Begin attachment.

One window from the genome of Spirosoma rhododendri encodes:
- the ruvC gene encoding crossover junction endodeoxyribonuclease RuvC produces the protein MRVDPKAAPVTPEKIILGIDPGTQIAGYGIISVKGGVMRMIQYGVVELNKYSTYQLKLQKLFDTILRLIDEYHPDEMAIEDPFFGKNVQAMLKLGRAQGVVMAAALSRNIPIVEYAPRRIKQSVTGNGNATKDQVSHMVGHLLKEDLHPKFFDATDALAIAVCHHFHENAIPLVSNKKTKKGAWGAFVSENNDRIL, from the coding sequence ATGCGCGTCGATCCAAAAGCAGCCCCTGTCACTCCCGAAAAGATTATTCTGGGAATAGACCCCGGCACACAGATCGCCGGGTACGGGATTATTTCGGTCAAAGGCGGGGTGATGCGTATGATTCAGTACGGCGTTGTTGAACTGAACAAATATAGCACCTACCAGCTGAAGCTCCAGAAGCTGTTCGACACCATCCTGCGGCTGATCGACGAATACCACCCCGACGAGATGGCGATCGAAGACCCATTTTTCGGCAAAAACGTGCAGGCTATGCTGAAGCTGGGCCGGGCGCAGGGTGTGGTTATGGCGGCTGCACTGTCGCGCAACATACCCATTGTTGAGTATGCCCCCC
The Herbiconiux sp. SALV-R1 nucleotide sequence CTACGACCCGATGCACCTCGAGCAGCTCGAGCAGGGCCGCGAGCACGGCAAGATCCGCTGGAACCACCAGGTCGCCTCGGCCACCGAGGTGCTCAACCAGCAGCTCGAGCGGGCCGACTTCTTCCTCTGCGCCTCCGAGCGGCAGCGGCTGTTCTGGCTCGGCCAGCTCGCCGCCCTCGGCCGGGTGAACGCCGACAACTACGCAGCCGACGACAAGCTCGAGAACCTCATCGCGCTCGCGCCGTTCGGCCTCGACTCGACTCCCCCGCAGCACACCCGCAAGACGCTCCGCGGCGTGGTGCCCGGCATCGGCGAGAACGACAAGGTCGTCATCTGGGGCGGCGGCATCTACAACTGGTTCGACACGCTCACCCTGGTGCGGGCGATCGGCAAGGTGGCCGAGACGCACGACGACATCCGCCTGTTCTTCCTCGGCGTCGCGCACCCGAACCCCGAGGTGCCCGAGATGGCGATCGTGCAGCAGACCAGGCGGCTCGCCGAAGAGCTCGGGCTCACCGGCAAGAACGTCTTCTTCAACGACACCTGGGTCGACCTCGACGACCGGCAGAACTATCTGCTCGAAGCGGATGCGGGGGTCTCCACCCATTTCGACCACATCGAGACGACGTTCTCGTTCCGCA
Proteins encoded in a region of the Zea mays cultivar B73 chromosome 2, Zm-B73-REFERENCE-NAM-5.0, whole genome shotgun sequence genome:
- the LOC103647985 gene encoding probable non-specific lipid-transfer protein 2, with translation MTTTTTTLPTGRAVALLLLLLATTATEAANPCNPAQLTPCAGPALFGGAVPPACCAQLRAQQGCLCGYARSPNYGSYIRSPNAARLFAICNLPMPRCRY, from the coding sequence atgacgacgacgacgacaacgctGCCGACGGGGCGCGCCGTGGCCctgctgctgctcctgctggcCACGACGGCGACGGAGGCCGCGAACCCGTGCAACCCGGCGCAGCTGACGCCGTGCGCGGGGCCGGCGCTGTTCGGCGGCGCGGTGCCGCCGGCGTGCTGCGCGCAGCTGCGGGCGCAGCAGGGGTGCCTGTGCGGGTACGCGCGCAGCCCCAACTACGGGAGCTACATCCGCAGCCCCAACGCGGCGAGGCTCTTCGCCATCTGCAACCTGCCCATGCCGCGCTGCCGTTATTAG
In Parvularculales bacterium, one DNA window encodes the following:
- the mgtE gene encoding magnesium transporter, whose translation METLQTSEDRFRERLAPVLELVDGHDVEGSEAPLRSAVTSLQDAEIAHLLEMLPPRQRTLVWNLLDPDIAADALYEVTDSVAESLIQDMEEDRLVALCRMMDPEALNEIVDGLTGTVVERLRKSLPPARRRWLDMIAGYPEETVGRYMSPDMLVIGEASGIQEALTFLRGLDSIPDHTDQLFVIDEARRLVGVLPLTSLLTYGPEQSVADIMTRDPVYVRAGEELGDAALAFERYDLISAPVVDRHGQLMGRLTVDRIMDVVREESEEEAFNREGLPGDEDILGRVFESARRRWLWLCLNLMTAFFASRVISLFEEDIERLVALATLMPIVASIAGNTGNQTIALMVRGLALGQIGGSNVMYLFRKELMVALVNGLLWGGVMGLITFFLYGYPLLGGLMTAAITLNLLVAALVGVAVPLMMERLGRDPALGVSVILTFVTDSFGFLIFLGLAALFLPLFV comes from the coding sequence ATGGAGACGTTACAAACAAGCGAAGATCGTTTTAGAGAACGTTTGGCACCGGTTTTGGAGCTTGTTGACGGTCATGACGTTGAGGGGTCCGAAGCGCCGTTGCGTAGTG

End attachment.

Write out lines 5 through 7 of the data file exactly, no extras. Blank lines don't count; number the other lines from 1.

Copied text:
- the LOC103647985 gene encoding probable non-specific lipid-transfer protein 2, with translation MTTTTTTLPTGRAVALLLLLLATTATEAANPCNPAQLTPCAGPALFGGAVPPACCAQLRAQQGCLCGYARSPNYGSYIRSPNAARLFAICNLPMPRCRY, from the coding sequence atgacgacgacgacgacaacgctGCCGACGGGGCGCGCCGTGGCCctgctgctgctcctgctggcCACGACGGCGACGGAGGCCGCGAACCCGTGCAACCCGGCGCAGCTGACGCCGTGCGCGGGGCCGGCGCTGTTCGGCGGCGCGGTGCCGCCGGCGTGCTGCGCGCAGCTGCGGGCGCAGCAGGGGTGCCTGTGCGGGTACGCGCGCAGCCCCAACTACGGGAGCTACATCCGCAGCCCCAACGCGGCGAGGCTCTTCGCCATCTGCAACCTGCCCATGCCGCGCTGCCGTTATTAG
In Parvularculales bacterium, one DNA window encodes the following:
- the mgtE gene encoding magnesium transporter, whose translation METLQTSEDRFRERLAPVLELVDGHDVEGSEAPLRSAVTSLQDAEIAHLLEMLPPRQRTLVWNLLDPDIAADALYEVTDSVAESLIQDMEEDRLVALCRMMDPEALNEIVDGLTGTVVERLRKSLPPARRRWLDMIAGYPEETVGRYMSPDMLVIGEASGIQEALTFLRGLDSIPDHTDQLFVIDEARRLVGVLPLTSLLTYGPEQSVADIMTRDPVYVRAGEELGDAALAFERYDLISAPVVDRHGQLMGRLTVDRIMDVVREESEEEAFNREGLPGDEDILGRVFESARRRWLWLCLNLMTAFFASRVISLFEEDIERLVALATLMPIVASIAGNTGNQTIALMVRGLALGQIGGSNVMYLFRKELMVALVNGLLWGGVMGLITFFLYGYPLLGGLMTAAITLNLLVAALVGVAVPLMMERLGRDPALGVSVILTFVTDSFGFLIFLGLAALFLPLFV comes from the coding sequence ATGGAGACGTTACAAACAAGCGAAGATCGTTTTAGAGAACGTTTGGCACCGGTTTTGGAGCTTGTTGACGGTCATGACGTTGAGGGGTCCGAAGCGCCGTTGCGTAGTG